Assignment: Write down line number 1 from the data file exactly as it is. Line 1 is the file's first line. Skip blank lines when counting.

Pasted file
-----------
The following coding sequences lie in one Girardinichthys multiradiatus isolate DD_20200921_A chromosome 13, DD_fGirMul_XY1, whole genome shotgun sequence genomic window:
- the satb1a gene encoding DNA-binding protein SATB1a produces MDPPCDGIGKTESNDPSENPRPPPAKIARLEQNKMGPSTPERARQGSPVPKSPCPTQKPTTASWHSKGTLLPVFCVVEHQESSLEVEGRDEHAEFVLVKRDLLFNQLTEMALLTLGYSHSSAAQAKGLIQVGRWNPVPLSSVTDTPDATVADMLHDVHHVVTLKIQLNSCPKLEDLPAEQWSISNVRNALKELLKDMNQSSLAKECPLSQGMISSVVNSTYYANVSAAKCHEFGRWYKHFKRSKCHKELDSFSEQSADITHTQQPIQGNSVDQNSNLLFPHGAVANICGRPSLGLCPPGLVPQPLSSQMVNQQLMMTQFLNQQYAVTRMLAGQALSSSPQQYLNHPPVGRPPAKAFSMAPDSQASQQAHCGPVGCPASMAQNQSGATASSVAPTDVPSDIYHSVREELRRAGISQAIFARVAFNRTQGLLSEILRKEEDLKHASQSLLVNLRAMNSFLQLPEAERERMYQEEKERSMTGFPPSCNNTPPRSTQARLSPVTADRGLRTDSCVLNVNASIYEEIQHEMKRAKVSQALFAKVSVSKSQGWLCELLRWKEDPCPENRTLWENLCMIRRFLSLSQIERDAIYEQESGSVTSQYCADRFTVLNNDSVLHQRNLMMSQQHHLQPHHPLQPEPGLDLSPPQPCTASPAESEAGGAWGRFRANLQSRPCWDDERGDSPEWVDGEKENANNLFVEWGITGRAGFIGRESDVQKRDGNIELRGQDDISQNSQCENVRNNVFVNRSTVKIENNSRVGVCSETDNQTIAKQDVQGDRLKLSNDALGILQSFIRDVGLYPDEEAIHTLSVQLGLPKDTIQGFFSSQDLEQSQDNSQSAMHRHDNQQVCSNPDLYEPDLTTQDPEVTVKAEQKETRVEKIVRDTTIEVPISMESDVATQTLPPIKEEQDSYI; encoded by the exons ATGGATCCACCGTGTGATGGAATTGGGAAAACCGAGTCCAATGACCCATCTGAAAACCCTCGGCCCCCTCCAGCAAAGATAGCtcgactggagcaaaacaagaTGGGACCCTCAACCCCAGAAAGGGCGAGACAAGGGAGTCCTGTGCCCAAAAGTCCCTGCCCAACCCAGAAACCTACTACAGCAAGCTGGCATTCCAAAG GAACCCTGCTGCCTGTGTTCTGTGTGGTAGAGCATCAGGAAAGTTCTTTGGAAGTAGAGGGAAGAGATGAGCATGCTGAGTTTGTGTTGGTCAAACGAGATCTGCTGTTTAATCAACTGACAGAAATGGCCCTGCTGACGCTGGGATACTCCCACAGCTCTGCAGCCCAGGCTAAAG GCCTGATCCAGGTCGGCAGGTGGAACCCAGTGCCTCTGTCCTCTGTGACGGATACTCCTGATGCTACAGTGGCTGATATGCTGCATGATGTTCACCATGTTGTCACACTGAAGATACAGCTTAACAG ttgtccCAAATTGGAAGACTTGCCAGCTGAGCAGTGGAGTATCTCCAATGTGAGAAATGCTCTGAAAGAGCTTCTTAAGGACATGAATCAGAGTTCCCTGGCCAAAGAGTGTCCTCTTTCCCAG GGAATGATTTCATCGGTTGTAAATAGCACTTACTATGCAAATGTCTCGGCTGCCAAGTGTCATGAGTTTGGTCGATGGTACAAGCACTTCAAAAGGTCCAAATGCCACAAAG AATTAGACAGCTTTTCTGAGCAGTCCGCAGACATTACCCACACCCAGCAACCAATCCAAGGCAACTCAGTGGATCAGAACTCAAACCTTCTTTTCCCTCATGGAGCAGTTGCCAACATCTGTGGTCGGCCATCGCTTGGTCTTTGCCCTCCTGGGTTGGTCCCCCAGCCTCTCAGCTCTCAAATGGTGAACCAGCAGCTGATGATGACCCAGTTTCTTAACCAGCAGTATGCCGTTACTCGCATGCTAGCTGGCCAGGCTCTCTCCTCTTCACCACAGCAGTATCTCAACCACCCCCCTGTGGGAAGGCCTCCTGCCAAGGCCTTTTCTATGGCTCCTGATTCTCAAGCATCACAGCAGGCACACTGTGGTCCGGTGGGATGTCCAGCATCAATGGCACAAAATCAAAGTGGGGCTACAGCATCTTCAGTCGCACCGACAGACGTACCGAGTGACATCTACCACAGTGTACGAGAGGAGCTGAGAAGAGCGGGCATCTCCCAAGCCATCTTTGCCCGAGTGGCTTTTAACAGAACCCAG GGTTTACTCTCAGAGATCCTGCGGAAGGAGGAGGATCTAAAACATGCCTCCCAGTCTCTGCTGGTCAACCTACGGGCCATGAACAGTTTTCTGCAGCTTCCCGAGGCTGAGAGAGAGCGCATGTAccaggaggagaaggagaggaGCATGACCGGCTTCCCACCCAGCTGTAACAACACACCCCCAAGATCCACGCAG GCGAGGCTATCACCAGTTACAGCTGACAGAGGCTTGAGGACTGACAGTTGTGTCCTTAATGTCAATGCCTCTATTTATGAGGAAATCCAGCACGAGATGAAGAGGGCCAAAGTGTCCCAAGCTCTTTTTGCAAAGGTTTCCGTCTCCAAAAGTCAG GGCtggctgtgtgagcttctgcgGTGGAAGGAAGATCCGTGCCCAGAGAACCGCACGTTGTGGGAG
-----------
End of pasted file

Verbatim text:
The following coding sequences lie in one Girardinichthys multiradiatus isolate DD_20200921_A chromosome 13, DD_fGirMul_XY1, whole genome shotgun sequence genomic window: